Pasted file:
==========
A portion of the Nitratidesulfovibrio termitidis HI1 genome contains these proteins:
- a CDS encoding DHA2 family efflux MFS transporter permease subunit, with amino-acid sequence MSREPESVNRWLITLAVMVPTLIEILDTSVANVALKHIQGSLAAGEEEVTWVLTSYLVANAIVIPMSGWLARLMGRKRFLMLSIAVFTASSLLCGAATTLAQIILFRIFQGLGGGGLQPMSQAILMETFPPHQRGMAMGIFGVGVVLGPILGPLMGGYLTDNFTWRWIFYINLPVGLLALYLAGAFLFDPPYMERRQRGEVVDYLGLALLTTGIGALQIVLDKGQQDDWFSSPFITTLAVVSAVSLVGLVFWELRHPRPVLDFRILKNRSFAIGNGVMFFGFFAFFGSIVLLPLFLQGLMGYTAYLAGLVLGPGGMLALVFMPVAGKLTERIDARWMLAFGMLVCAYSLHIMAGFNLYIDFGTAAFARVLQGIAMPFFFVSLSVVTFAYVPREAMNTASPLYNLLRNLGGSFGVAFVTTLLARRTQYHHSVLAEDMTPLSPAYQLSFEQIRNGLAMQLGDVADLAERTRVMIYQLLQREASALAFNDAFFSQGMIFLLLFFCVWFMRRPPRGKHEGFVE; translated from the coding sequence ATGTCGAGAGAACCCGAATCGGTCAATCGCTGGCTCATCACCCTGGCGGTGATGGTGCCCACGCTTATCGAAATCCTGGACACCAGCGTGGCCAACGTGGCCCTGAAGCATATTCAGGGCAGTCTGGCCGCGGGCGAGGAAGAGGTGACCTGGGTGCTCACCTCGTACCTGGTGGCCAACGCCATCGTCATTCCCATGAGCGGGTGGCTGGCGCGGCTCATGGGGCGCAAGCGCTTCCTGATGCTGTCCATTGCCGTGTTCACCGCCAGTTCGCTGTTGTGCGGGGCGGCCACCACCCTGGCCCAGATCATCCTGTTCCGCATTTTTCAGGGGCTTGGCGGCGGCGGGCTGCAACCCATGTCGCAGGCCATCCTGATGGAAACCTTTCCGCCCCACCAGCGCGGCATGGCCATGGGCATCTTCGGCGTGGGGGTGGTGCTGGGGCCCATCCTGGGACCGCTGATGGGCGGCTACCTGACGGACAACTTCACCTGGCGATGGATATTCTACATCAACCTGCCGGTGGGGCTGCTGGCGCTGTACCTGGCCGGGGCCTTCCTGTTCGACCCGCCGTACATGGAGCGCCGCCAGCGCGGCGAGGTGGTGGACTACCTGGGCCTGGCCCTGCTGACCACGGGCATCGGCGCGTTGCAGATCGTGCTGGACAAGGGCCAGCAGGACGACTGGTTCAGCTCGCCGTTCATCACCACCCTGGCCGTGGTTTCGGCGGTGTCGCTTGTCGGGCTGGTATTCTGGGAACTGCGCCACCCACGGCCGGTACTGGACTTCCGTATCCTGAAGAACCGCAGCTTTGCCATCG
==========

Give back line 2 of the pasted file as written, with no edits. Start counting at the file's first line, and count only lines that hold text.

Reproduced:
- a CDS encoding DHA2 family efflux MFS transporter permease subunit, with amino-acid sequence MSREPESVNRWLITLAVMVPTLIEILDTSVANVALKHIQGSLAAGEEEVTWVLTSYLVANAIVIPMSGWLARLMGRKRFLMLSIAVFTASSLLCGAATTLAQIILFRIFQGLGGGGLQPMSQAILMETFPPHQRGMAMGIFGVGVVLGPILGPLMGGYLTDNFTWRWIFYINLPVGLLALYLAGAFLFDPPYMERRQRGEVVDYLGLALLTTGIGALQIVLDKGQQDDWFSSPFITTLAVVSAVSLVGLVFWELRHPRPVLDFRILKNRSFAIGNGVMFFGFFAFFGSIVLLPLFLQGLMGYTAYLAGLVLGPGGMLALVFMPVAGKLTERIDARWMLAFGMLVCAYSLHIMAGFNLYIDFGTAAFARVLQGIAMPFFFVSLSVVTFAYVPREAMNTASPLYNLLRNLGGSFGVAFVTTLLARRTQYHHSVLAEDMTPLSPAYQLSFEQIRNGLAMQLGDVADLAERTRVMIYQLLQREASALAFNDAFFSQGMIFLLLFFCVWFMRRPPRGKHEGFVE; translated from the coding sequence ATGTCGAGAGAACCCGAATCGGTCAATCGCTGGCTCATCACCCTGGCGGTGATGGTGCCCACGCTTATCGAAATCCTGGACACCAGCGTGGCCAACGTGGCCCTGAAGCATATTCAGGGCAGTCTGGCCGCGGGCGAGGAAGAGGTGACCTGGGTGCTCACCTCGTACCTGGTGGCCAACGCCATCGTCATTCCCATGAGCGGGTGGCTGGCGCGGCTCATGGGGCGCAAGCGCTTCCTGATGCTGTCCATTGCCGTGTTCACCGCCAGTTCGCTGTTGTGCGGGGCGGCCACCACCCTGGCCCAGATCATCCTGTTCCGCATTTTTCAGGGGCTTGGCGGCGGCGGGCTGCAACCCATGTCGCAGGCCATCCTGATGGAAACCTTTCCGCCCCACCAGCGCGGCATGGCCATGGGCATCTTCGGCGTGGGGGTGGTGCTGGGGCCCATCCTGGGACCGCTGATGGGCGGCTACCTGACGGACAACTTCACCTGGCGATGGATATTCTACATCAACCTGCCGGTGGGGCTGCTGGCGCTGTACCTGGCCGGGGCCTTCCTGTTCGACCCGCCGTACATGGAGCGCCGCCAGCGCGGCGAGGTGGTGGACTACCTGGGCCTGGCCCTGCTGACCACGGGCATCGGCGCGTTGCAGATCGTGCTGGACAAGGGCCAGCAGGACGACTGGTTCAGCTCGCCGTTCATCACCACCCTGGCCGTGGTTTCGGCGGTGTCGCTTGTCGGGCTGGTATTCTGGGAACTGCGCCACCCACGGCCGGTACTGGACTTCCGTATCCTGAAGAACCGCAGCTTTGCCATCG